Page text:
even if you have Never held one of his namesake instruments, you probably know Paul Designed one of the first solid-body electric guitars. Surprisingly, Gibson, who built the guitar, feared that this radical new direction in instrument design would fail, not even showing a prototype to the public for years.
But the Gibson Les Paul was far from the first electric guitar. In 1931, the first electrically amplified stringed instrument sold commercially was a simple all-metal cast aluminum lapped steel guitar nicknamed “pan“—someone Adolph Rickenbacker invented the electromagnetic pickup for it.
Today, 90 years later, Kassel, Germany-based industrial designer Robin Stummvoll Verso Instrument, is going back to basics, and seems to be taking inspiration from the electric guitar’s humble beginnings. With no formal luthier training, Stummvoll decided to keep electric guitar parts to a minimum, thereby reducing the amount of material used to make each instrument.
“Allan Gittler made a guitar in the ’70s [held in the MoMA design collection] It’s basically just a steel rod with steel frets welded on it,” says Stummvoll. “It’s really the bare minimum required for a guitar, but it’s very complicated and expensive to make. So my approach is to be able to do this in a smaller shop but create a new perspective for the luthier. “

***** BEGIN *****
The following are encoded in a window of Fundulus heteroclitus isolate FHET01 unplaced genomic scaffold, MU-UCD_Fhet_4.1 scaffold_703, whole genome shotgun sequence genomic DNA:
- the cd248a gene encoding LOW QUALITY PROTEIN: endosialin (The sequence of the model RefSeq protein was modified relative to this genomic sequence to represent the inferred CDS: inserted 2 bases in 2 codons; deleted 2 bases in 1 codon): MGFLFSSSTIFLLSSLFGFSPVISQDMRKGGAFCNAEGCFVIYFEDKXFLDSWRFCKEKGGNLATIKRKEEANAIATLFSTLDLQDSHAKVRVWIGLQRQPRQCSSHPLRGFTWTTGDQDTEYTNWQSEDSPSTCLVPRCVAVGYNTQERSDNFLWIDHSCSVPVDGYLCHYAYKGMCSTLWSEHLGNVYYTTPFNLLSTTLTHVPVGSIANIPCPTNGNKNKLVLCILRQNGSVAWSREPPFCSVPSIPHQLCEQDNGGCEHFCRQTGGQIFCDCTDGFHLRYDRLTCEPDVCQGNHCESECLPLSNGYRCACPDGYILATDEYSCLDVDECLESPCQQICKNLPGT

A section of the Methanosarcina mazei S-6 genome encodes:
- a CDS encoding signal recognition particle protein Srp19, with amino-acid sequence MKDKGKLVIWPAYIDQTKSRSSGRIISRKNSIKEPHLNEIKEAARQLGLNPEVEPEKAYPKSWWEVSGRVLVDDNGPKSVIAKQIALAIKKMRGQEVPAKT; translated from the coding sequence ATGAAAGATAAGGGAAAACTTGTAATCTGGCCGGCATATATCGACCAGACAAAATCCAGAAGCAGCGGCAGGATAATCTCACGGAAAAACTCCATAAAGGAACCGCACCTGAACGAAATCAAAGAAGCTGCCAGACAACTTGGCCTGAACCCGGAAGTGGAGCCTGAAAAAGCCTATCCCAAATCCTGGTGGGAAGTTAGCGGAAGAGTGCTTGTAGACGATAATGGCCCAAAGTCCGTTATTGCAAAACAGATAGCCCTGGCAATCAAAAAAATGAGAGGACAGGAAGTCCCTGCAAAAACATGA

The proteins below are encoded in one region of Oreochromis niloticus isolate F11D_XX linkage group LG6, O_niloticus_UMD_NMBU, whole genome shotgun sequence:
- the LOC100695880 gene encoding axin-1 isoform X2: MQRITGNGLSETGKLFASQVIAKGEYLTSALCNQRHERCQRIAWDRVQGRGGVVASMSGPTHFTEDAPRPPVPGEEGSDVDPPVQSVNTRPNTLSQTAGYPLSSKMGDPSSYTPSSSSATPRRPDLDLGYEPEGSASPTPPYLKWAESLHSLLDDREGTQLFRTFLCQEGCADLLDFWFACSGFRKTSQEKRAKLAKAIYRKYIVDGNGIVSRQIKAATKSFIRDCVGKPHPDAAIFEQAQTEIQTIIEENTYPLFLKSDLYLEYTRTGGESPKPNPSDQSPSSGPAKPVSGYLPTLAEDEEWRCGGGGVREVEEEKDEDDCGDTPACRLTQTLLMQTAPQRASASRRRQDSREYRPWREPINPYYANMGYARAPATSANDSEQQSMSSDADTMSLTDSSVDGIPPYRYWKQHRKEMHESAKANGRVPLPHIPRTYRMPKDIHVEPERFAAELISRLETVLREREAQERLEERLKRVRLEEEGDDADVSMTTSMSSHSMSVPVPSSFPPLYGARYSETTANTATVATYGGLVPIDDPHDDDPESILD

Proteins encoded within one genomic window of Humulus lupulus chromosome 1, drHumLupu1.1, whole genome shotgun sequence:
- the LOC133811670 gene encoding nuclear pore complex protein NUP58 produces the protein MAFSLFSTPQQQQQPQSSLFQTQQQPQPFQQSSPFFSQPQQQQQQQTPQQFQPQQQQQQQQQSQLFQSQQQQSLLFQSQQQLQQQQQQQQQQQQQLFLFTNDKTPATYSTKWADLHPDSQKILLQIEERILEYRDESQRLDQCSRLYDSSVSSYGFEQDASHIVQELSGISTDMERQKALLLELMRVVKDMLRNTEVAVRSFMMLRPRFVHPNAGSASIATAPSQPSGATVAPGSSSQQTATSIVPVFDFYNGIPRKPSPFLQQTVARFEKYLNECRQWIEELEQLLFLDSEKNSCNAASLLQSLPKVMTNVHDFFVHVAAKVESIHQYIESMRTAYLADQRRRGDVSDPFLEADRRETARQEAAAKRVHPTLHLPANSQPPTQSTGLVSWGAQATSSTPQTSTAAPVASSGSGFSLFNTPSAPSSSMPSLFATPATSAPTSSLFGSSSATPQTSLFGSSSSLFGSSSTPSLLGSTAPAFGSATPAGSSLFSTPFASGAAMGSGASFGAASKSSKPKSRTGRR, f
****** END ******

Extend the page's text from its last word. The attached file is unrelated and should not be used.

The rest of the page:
instead of a piece of wood, CosmoThe body is a carefully bent powder-coated steel sheet. Not only does this ergonomic shape contain the circuitry needed to make the guitar work, it also allows for innovative ways to place the pickups, where the sensor captures the mechanical vibrations of the strings and converts them into electrical signals that can be amplified and played back by a speaker.
Pickups are usually attached to the body of the guitar, but where they are placed can affect the tone of the sound produced. That’s why you’ll see multiple pickups in different locations like a Fender Stratocaster or Les Paul. Stummvoll makes his pickups movable, so they can be moved around and placed where the player chooses.
“It was a happy accident,” explains Stummvoll. “That wasn’t the intent.” Since the pickups are magnetic, they naturally attach themselves to the surface of the Cosmo’s metal body. Stummvoll recognized the potential benefits of this in terms of sound versatility as a feature.you can watch and listen Some YouTube demo The sound of this change.
“It’s got its own character and sound, a very warm and resonant tone with a lot of harmonic content, but it’s not weird or weird,” Stummvoll said. “I’d say it’s somewhere between an electric guitar and an acoustic guitar. time, because you have these additional overtones—but more of an electric guitar.”
and the $1,781 (€1,710) Cosmo and the brand’s gravity Bass guitar, Stummvoll has now released his latest work, $1,935 (€1,860) trackOne baritone Guitar. In addition to featuring Verso’s signature removable pickups, Stummvoll says the Orbit’s long 28.5-inch (720mm) scale gives the instrument a precise and tough bass response in standard B-to-B or A-to-A tunings, while The added length obviously brings a lot of support as well.
Stummvoll also claims that the Orbit’s “natural vibrato is less pronounced than the Cosmo, which makes it more suitable for distorted sounds.” Metal lovers, take note.